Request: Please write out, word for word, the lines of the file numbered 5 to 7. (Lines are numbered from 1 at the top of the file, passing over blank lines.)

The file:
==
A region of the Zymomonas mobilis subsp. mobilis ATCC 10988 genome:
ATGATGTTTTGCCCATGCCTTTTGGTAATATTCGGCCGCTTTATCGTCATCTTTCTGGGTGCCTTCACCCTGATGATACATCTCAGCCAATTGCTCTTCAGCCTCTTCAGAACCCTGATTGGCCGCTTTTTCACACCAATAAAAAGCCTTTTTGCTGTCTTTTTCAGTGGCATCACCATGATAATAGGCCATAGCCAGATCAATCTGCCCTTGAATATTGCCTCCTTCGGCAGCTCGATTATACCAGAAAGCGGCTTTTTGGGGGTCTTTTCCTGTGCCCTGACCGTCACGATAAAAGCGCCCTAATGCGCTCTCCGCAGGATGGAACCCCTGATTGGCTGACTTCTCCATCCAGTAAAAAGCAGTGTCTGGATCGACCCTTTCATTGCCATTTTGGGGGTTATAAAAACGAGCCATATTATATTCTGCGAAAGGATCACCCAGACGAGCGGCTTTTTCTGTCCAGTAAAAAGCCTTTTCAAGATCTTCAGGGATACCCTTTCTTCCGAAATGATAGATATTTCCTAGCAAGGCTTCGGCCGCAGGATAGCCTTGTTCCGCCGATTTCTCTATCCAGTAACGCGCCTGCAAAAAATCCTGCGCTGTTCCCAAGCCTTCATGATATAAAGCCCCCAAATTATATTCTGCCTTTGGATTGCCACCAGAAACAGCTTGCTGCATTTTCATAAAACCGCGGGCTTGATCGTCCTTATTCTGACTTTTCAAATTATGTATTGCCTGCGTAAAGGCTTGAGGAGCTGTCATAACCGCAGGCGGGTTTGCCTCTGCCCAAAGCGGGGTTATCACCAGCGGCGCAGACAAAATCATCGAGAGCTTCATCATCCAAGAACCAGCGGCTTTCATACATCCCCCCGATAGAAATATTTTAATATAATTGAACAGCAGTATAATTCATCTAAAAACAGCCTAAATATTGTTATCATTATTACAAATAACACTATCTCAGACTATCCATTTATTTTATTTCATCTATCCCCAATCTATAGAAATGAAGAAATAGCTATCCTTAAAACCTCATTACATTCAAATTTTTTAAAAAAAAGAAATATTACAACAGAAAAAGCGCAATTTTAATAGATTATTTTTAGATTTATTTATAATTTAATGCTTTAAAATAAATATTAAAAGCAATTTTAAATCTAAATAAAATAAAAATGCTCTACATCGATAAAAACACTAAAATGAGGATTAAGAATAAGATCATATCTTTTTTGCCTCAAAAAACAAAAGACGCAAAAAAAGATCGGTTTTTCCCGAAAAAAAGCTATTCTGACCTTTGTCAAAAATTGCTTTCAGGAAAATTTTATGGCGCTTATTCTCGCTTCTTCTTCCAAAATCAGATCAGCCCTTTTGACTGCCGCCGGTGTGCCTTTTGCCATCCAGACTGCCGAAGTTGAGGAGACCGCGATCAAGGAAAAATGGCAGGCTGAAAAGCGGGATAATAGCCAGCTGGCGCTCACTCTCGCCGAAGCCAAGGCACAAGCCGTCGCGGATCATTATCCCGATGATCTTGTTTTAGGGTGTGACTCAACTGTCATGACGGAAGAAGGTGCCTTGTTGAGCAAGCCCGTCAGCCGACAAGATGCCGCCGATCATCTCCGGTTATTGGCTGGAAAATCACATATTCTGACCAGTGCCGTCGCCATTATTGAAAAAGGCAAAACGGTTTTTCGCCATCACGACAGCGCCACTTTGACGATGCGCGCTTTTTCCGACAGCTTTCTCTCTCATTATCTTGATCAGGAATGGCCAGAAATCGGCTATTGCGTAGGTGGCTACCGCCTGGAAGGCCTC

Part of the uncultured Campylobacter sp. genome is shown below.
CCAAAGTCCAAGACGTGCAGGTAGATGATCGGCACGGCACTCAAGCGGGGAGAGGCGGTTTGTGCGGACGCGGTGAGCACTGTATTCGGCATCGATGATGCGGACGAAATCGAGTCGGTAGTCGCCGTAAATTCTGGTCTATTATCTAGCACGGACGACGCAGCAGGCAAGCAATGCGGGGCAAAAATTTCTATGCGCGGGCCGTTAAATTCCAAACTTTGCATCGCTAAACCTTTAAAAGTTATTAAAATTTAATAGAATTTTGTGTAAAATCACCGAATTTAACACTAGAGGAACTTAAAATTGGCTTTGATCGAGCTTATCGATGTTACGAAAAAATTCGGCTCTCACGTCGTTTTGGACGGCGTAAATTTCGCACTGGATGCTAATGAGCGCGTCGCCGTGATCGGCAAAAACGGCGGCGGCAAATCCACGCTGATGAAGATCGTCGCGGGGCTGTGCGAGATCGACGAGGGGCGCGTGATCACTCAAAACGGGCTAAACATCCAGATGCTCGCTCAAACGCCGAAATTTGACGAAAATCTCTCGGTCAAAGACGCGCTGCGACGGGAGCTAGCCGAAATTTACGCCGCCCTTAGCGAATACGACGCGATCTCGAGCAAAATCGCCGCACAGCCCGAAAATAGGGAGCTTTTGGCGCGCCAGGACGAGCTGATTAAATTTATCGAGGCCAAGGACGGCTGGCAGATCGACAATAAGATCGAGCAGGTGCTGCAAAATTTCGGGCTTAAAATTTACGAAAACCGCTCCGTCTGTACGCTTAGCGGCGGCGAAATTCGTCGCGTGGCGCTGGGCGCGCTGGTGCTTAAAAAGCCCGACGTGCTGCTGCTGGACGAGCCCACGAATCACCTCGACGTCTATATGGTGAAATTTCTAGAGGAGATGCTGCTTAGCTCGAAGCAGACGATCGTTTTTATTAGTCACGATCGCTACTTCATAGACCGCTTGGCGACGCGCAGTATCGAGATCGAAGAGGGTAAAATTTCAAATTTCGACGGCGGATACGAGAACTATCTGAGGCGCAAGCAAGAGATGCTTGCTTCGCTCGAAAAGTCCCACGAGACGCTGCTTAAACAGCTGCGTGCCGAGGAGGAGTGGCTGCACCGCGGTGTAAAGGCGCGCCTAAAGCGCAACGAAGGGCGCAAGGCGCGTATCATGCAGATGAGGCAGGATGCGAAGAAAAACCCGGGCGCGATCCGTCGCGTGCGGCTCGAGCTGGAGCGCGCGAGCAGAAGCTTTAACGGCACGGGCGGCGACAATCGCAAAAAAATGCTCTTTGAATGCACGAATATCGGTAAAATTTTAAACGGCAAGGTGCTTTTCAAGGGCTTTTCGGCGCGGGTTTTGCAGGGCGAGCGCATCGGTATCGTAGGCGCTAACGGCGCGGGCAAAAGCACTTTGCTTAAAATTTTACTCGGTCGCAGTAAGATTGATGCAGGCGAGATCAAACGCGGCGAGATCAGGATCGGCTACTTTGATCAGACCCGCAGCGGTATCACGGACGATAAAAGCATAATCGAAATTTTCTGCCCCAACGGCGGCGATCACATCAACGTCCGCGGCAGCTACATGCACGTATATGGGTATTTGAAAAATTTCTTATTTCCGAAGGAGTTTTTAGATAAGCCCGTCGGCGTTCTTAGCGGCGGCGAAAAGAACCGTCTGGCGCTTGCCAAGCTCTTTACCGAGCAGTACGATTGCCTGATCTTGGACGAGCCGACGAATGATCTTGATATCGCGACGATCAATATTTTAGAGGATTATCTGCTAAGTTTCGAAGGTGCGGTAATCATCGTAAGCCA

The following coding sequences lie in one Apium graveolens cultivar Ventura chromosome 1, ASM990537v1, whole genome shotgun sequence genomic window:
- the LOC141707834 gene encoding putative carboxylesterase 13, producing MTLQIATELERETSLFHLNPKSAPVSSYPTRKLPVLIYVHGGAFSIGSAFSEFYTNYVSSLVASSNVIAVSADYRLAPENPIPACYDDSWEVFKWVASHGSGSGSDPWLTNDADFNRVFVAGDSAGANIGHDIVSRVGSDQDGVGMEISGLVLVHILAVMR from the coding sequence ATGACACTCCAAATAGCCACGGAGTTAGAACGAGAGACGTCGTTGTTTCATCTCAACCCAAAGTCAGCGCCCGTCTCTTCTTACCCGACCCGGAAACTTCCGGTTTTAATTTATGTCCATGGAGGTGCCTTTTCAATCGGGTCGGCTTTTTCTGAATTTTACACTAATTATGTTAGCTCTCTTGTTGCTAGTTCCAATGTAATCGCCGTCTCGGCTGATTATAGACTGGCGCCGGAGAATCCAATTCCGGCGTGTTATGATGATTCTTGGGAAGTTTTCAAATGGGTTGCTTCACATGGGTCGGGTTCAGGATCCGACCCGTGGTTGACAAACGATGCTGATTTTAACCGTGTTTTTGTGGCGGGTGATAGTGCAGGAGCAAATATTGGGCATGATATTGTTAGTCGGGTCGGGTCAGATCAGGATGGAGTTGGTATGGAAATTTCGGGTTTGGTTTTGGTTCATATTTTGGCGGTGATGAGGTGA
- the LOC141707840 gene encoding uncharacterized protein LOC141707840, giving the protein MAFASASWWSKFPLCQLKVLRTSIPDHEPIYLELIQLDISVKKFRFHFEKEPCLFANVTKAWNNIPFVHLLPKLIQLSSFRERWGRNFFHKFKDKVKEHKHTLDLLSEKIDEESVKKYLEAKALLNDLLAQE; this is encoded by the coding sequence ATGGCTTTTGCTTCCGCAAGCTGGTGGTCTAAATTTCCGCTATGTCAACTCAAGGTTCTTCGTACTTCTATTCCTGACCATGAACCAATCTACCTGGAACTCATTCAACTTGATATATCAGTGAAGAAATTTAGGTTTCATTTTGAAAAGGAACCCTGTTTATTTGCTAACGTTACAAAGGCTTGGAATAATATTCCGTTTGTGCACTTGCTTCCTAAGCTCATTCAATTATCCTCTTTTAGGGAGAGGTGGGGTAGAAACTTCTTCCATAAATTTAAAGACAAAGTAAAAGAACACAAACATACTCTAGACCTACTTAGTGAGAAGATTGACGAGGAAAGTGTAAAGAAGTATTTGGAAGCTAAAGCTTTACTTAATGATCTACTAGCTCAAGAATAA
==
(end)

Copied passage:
The following coding sequences lie in one Apium graveolens cultivar Ventura chromosome 1, ASM990537v1, whole genome shotgun sequence genomic window:
- the LOC141707834 gene encoding putative carboxylesterase 13, producing MTLQIATELERETSLFHLNPKSAPVSSYPTRKLPVLIYVHGGAFSIGSAFSEFYTNYVSSLVASSNVIAVSADYRLAPENPIPACYDDSWEVFKWVASHGSGSGSDPWLTNDADFNRVFVAGDSAGANIGHDIVSRVGSDQDGVGMEISGLVLVHILAVMR from the coding sequence ATGACACTCCAAATAGCCACGGAGTTAGAACGAGAGACGTCGTTGTTTCATCTCAACCCAAAGTCAGCGCCCGTCTCTTCTTACCCGACCCGGAAACTTCCGGTTTTAATTTATGTCCATGGAGGTGCCTTTTCAATCGGGTCGGCTTTTTCTGAATTTTACACTAATTATGTTAGCTCTCTTGTTGCTAGTTCCAATGTAATCGCCGTCTCGGCTGATTATAGACTGGCGCCGGAGAATCCAATTCCGGCGTGTTATGATGATTCTTGGGAAGTTTTCAAATGGGTTGCTTCACATGGGTCGGGTTCAGGATCCGACCCGTGGTTGACAAACGATGCTGATTTTAACCGTGTTTTTGTGGCGGGTGATAGTGCAGGAGCAAATATTGGGCATGATATTGTTAGTCGGGTCGGGTCAGATCAGGATGGAGTTGGTATGGAAATTTCGGGTTTGGTTTTGGTTCATATTTTGGCGGTGATGAGGTGA
- the LOC141707840 gene encoding uncharacterized protein LOC141707840, giving the protein MAFASASWWSKFPLCQLKVLRTSIPDHEPIYLELIQLDISVKKFRFHFEKEPCLFANVTKAWNNIPFVHLLPKLIQLSSFRERWGRNFFHKFKDKVKEHKHTLDLLSEKIDEESVKKYLEAKALLNDLLAQE; this is encoded by the coding sequence ATGGCTTTTGCTTCCGCAAGCTGGTGGTCTAAATTTCCGCTATGTCAACTCAAGGTTCTTCGTACTTCTATTCCTGACCATGAACCAATCTACCTGGAACTCATTCAACTTGATATATCAGTGAAGAAATTTAGGTTTCATTTTGAAAAGGAACCCTGTTTATTTGCTAACGTTACAAAGGCTTGGAATAATATTCCGTTTGTGCACTTGCTTCCTAAGCTCATTCAATTATCCTCTTTTAGGGAGAGGTGGGGTAGAAACTTCTTCCATAAATTTAAAGACAAAGTAAAAGAACACAAACATACTCTAGACCTACTTAGTGAGAAGATTGACGAGGAAAGTGTAAAGAAGTATTTGGAAGCTAAAGCTTTACTTAATGATCTACTAGCTCAAGAATAA